OK, it has taken a month to recover from this years ride, well maybe recover isn’t the right word, maybe get caught up is better. I had delusions of posting an update on our adventures and our fundraising shortly after we returned from Los Angeles.
First, some statistics for you about the ride, you may find interesting. There were approximately 1800 riders this year and 400 roadies (compared to last years 1400 riders and 425 roadies.) The total raised was over $8 million, up from $6 million last year. They announced that this was the most successful AIDS fundraiser in the country.
The original sixteen members of Different Spokes Team #120 raised $11,580 from fellow members and freinds. That amount was shared by the sixteen of us who formed the team, and it helped us each towards our minimum fundraising amount, $2500 per rider.
By my count, there were 25 club members and friends participating this year as 22 as Riders and three as Roadies in the Traffic, Medical and Advanced Setup teams, and three club members who were unable to do the ride but did raise money. The total raised by this group was over $89,000, which is just amazing!
If you are interesting in some morte statistics, you might want to check out Fun Facts; for example, we consumed two tons of oatmeal. So on to the last 4 days.
We started out Day 4 in Paso Robles, where it appeared that one of us had his bike stolen. A bit more checking and he found out his bike had been pulled to a holding section, and he had to go see the man in charge. Turns out this rider had been spotted in a pace line (with several boys from LA). A paceline is one of the actions that can get you expeled from the ride. Fortunately, he got off with a warning, and a complement, as he was in “good form.”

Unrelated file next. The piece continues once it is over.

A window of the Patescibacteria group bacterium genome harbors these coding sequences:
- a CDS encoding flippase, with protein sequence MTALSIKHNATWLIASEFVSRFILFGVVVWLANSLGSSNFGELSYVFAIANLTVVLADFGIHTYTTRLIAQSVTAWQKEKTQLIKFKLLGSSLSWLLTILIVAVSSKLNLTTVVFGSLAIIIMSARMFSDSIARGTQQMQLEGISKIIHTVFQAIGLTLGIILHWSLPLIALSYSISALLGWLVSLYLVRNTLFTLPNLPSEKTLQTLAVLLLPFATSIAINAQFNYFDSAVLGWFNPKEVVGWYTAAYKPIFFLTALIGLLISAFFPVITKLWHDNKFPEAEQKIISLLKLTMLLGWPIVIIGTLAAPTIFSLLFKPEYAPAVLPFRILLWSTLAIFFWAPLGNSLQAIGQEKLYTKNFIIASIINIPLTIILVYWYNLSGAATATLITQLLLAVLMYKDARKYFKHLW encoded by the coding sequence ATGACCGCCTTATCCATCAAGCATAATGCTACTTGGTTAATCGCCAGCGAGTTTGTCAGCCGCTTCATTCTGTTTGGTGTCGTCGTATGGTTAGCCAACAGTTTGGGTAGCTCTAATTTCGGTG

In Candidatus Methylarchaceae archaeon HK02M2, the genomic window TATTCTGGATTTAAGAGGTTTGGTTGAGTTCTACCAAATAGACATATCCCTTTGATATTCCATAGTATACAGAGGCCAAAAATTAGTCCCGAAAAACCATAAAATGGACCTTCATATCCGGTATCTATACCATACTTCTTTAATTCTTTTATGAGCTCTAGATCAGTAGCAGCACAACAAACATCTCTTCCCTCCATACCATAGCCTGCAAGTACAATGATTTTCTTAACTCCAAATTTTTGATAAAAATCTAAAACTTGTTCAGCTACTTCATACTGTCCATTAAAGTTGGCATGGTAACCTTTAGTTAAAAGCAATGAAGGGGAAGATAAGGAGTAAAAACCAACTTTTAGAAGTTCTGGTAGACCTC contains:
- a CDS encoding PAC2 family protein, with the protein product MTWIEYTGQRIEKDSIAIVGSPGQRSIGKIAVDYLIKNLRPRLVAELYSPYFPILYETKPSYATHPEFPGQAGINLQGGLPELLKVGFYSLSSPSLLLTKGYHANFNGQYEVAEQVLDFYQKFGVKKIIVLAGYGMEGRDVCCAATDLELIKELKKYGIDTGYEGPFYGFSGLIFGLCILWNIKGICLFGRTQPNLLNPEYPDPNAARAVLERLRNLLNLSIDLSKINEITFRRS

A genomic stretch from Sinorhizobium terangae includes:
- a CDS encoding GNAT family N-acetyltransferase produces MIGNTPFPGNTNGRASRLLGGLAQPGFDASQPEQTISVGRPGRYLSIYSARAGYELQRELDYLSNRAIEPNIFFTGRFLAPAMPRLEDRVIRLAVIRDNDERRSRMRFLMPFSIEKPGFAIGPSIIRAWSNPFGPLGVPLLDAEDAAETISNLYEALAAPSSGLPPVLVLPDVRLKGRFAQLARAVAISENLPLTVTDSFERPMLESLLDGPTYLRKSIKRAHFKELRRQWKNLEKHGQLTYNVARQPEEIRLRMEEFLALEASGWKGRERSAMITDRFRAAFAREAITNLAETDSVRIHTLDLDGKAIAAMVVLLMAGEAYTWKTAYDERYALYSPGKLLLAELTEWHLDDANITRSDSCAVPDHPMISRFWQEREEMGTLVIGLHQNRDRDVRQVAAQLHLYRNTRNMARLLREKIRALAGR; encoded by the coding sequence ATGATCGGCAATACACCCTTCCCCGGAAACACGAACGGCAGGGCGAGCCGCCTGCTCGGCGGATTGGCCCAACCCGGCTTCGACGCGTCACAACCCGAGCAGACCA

On this day, we covered 96 miles on the way to Santa Maria, and the day begins with the Evil Twins on the way to the “official” halfway to Los Angeles point.
From there, it is a nine mile downhill to Highway 1. Lunch was at El Chorro Regional Park at mile 50 outside of San Luis Obispo, where someone commented that they were starting to feel a bit like a squirrel hoarding nuts for the winter (as they proceeded to pull out package after package of Planters Honey Roasted peanuts from their pockets.) I think many of us found that at the end of the day, we had extra food in our jersey pockets, I know I collected several Cliff bars, and I know someone ended up with a 4 or 5 apples in their bag too.
The next 10 miles were quite warm, approaching 90 degrees I’m sure, until we left rest stop 3 and turned a corner on the way to Pismo Beach, where the ocean breeze cooled things down comfortably. A group of us stopped for coffee in Pismo Beach, before continuing on towards Guadalupe and rest stop 4, but not before a tough little (at 76 miles) climb after mostly flat road and rollers. This 8/10th of a mile climb is on a narrow road shared by good size trucks, who were quite considerate of the cyclists slowly climbing to the top. After rest stop 4 in Guadalupe, it was only another 12 miles to camp at Preisker Park in Santa Maria.
Day 5 is Red Dress/Dress in Red day, so it was quite festive to see a number of Spokers in red tuts.
It’s a relatively short day as miles go, only 44 miles. But it is day 5, and we have already traveled nearly 360 miles in the previous 4 days. It gets a bit tougher to get back on that bike seat (at least for me) by day 5. And day 5 isn’t without it’s share of climbing either, as we circle Vandenberg AFB on the way to Lompoc.